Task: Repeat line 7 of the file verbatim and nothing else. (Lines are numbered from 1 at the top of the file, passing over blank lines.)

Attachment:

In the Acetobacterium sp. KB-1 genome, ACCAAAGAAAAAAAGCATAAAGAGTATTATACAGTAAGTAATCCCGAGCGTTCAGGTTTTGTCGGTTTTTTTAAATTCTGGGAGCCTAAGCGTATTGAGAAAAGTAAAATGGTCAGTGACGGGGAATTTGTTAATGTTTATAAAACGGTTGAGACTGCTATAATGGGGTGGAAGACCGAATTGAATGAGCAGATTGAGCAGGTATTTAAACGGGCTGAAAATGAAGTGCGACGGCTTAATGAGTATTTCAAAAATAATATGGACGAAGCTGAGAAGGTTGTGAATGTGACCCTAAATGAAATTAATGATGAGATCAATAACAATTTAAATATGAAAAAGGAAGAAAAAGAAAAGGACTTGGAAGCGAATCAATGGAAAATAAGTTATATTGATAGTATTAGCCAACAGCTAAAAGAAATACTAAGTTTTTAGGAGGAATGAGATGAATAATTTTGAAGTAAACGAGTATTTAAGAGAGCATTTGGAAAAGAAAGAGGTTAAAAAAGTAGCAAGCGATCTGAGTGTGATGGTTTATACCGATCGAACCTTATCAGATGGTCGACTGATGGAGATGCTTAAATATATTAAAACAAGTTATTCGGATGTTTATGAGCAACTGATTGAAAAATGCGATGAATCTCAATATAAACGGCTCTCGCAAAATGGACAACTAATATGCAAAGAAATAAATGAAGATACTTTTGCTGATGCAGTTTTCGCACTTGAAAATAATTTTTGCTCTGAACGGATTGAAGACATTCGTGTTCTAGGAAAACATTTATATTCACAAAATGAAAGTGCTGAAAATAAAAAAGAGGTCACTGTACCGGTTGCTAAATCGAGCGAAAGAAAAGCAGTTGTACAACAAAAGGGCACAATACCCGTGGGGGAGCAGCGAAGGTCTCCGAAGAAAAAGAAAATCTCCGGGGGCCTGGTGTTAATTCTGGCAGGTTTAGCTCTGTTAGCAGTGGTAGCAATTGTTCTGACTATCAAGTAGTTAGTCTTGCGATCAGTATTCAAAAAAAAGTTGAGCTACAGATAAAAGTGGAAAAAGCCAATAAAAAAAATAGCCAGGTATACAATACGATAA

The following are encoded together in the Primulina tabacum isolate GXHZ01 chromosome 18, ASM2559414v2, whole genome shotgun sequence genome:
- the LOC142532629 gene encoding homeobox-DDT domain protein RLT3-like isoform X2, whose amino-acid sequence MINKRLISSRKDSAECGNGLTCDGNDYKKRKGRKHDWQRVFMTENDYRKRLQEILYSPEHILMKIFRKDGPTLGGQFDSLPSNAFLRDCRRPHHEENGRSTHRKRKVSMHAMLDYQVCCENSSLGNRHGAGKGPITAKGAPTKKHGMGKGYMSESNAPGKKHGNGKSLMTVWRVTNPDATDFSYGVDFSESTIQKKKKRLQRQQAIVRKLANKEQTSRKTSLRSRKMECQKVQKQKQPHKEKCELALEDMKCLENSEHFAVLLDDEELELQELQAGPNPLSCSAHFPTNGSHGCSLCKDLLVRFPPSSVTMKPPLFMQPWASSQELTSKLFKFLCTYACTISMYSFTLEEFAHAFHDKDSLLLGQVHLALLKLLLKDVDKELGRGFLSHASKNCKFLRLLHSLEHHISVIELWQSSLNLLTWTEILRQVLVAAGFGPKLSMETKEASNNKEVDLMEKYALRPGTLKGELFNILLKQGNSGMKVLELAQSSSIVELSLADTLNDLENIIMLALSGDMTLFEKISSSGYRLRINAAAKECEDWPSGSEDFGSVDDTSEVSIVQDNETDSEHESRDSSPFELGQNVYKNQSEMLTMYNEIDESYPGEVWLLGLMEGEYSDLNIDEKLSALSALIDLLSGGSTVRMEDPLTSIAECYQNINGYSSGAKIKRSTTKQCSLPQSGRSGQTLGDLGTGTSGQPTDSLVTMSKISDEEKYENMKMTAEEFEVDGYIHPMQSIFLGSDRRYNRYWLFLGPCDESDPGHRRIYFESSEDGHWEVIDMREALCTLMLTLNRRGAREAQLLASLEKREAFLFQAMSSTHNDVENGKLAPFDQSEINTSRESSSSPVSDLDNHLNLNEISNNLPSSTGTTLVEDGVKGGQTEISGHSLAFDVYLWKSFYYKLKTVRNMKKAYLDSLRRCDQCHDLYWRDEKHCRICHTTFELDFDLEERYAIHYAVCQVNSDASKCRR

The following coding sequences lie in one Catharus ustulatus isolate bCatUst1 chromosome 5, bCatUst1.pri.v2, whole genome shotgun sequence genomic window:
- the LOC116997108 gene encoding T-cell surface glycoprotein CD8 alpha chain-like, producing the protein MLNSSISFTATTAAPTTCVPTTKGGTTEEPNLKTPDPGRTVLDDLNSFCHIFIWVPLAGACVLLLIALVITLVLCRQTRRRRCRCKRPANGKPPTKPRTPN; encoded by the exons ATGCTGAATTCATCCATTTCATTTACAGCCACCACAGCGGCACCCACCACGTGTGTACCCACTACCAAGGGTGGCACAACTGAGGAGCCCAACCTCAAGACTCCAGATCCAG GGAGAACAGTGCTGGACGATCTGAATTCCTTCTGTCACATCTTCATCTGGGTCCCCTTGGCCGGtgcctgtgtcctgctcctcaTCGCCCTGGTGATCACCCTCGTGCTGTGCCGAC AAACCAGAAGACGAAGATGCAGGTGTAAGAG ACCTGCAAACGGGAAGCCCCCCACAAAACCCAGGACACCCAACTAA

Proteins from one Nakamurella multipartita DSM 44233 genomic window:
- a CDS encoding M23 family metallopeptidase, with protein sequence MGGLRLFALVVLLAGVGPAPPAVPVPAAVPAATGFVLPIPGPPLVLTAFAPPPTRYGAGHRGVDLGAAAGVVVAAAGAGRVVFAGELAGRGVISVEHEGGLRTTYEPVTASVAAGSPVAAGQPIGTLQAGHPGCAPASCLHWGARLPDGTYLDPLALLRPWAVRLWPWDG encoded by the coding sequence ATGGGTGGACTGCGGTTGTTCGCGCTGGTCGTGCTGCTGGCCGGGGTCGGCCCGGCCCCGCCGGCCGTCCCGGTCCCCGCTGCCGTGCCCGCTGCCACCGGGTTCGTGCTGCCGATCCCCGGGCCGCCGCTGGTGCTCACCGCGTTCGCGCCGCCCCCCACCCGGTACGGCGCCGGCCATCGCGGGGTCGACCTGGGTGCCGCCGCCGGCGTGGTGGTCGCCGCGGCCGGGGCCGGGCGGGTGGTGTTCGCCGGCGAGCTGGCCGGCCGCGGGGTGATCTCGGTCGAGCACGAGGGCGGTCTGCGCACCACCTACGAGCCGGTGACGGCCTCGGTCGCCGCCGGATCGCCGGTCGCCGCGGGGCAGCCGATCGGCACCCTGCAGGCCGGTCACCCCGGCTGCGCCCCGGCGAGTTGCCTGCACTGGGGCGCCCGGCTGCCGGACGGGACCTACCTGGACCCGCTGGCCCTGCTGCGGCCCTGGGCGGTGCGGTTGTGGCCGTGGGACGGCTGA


- a CDS encoding M23 family metallopeptidase, with protein sequence MGGLRLFALVVLLAGVGPAPPAVPVPAAVPAATGFVLPIPGPPLVLTAFAPPPTRYGAGHRGVDLGAAAGVVVAAAGAGRVVFAGELAGRGVISVEHEGGLRTTYEPVTASVAAGSPVAAGQPIGTLQAGHPGCAPASCLHWGARLPDGTYLDPLALLRPWAVRLWPWDG encoded by the coding sequence ATGGGTGGACTGCGGTTGTTCGCGCTGGTCGTGCTGCTGGCCGGGGTCGGCCCGGCCCCGCCGGCCGTCCCGGTCCCCGCTGCCGTGCCCGCTGCCACCGGGTTCGTGCTGCCGATCCCCGGGCCGCCGCTGGTGCTCACCGCGTTCGCGCCGCCCCCCACCCGGTACGGCGCCGGCCATCGCGGGGTCGACCTGGGTGCCGCCGCCGGCGTGGTGGTCGCCGCGGCCGGGGCCGGGCGGGTGGTGTTCGCCGGCGAGCTGGCCGGCCGCGGGGTGATCTCGGTCGAGCACGAGGGCGGTCTGCGCACCACCTACGAGCCGGTGACGGCCTCGGTCGCCGCCGGATCGCCGGTCGCCGCGGGGCAGCCGATCGGCACCCTGCAGGCCGGTCACCCCGGCTGCGCCCCGGCGAGTTGCCTGCACTGGGGCGCCCGGCTGCCGGACGGGACCTACCTGGACCCGCTGGCCCTGCTGCGGCCCTGGGCGGTGCGGTTGTGGCCGTGGGACGGCTGA